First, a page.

The one thing everyone can agree about Iraq right now is that it is a mess. However, in the past week, the US military made tremendous gains against the extremist Islamic group, ISIS. But did you know America's greatest ally on the ground are Kurdish military women?
Yes, that is right, and just recently, backed by US airstrikes, the female-fronted 2nd Peshmerga Battalion recaptured the strategically located Mosul dam, handing the biggest blow yet to the radical Sunni group, ISIS.
The ironies here are endless. Not only is ISIS known for its atrocities toward women and minorities, hundreds of whom they abducted and took in as sex slaves, they even mercilessly slaughtered sex workers in Baghdad.
As with most extremist groups, ISIS is targeting controlling the visibility of women and minorities as a tangible demonstration of their power. The joke then seems to be on them that they are facing the very sex they deem as inferior on the battleground.
Even better? ISIS militants apparently believe that if their lives are taken by a female fighter, their entry into heaven is denied.
Well, diplomats and feminists can thank the Kurds.
The minority group, which has long been labelled as a terrorist organization by the US for their decades-long struggle for independence from Turkey, were finally armed by Washington to fight Islamist militants from advancing in northern Iraq.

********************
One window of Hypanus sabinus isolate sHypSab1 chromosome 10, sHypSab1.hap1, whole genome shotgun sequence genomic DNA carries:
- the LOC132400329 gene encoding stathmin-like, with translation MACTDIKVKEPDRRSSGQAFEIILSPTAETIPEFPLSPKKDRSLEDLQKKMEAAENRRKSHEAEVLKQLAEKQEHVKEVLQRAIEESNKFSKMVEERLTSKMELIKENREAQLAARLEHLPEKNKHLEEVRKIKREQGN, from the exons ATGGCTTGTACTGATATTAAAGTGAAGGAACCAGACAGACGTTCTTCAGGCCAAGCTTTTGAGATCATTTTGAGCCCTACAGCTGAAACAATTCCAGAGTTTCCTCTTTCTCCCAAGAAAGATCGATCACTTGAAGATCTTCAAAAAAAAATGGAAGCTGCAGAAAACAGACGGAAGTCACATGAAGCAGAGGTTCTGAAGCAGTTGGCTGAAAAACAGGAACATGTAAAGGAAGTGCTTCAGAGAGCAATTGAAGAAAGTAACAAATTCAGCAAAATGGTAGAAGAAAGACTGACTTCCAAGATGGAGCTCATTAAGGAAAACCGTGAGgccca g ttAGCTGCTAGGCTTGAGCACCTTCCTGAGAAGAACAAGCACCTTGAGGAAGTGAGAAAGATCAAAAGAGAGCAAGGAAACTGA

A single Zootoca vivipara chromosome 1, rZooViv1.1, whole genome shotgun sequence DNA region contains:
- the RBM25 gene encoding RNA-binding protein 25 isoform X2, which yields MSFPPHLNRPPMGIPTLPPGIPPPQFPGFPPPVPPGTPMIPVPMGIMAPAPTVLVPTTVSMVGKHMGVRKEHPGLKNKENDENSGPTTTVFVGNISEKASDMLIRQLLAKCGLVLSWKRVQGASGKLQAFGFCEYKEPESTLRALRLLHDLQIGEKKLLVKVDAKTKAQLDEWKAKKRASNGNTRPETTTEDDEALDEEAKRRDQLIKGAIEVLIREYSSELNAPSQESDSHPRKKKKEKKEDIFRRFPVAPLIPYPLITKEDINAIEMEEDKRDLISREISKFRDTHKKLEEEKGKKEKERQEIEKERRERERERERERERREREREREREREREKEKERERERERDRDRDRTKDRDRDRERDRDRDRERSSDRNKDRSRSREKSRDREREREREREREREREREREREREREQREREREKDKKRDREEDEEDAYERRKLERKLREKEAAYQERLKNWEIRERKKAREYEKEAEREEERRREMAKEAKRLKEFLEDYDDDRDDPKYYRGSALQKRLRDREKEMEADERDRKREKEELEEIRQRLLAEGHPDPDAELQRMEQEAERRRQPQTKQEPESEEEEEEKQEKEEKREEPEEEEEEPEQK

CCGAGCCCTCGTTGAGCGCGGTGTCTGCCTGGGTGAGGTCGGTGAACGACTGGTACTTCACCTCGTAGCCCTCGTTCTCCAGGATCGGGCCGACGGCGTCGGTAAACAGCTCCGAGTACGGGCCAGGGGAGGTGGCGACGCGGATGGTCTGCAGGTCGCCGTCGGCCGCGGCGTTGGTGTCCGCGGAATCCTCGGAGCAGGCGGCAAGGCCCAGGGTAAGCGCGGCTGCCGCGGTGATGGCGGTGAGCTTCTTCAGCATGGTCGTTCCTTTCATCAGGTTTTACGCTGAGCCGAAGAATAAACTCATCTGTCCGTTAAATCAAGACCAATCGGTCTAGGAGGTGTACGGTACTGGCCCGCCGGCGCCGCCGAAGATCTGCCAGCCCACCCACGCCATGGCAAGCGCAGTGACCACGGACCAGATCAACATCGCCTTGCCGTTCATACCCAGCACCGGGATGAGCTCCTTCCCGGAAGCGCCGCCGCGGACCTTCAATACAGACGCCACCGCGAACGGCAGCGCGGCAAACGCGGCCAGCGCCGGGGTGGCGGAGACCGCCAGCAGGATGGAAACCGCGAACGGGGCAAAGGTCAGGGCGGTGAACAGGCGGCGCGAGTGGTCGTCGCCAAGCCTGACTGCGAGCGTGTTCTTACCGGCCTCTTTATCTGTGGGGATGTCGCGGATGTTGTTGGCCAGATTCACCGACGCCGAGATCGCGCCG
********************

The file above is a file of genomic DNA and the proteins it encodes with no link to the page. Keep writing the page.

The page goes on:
The deepening crisis in Iraq has put the Kurds and the US on the same boat, both determined not to let Iraq fall deeper into the hands of ISIS.
Both parties also, of course, have a vested interest in the fact that the Kurdistan region is home to two large oil fields, generating almost 10 percent of Iraq's production.
The Kurds want to keep their autonomy out of Baghdad's political power web, and they have a lot to lose, especially the women.
Kurdistan is one of the few Muslim countries where women are allowed to serve in the military and in combat roles. Female guerrilla fighters battle alongside the Kurdish Peshmerga, a fighting force whose name means "those who confront death."
One soldier who has been fighting with the battalion since its creation in 1996, describes the loyalty she has to defend her people and their land: "It's an honor to be part of a modern Muslim country that allows women to defend the homeland ... We enjoy the same treatment as male fighters do, as required by law."
The US may have wanted to remain in denial that their supposed beacon of democracy in the Middle East, i.e. Iraq, ended up becoming an Islamic State run by radicals who deny women their most basic human rights.
But nothing could provide better poetic justice than ISIS's looming reality of facing the might of a female-fronted army on the ground as they battle it out for the soul of Iraq.
From pioneering in the field of mathematics to fighting off Islamic militants in Iraq, women in the Middle East are reminding the world that the best people to liberate them, are women themselves.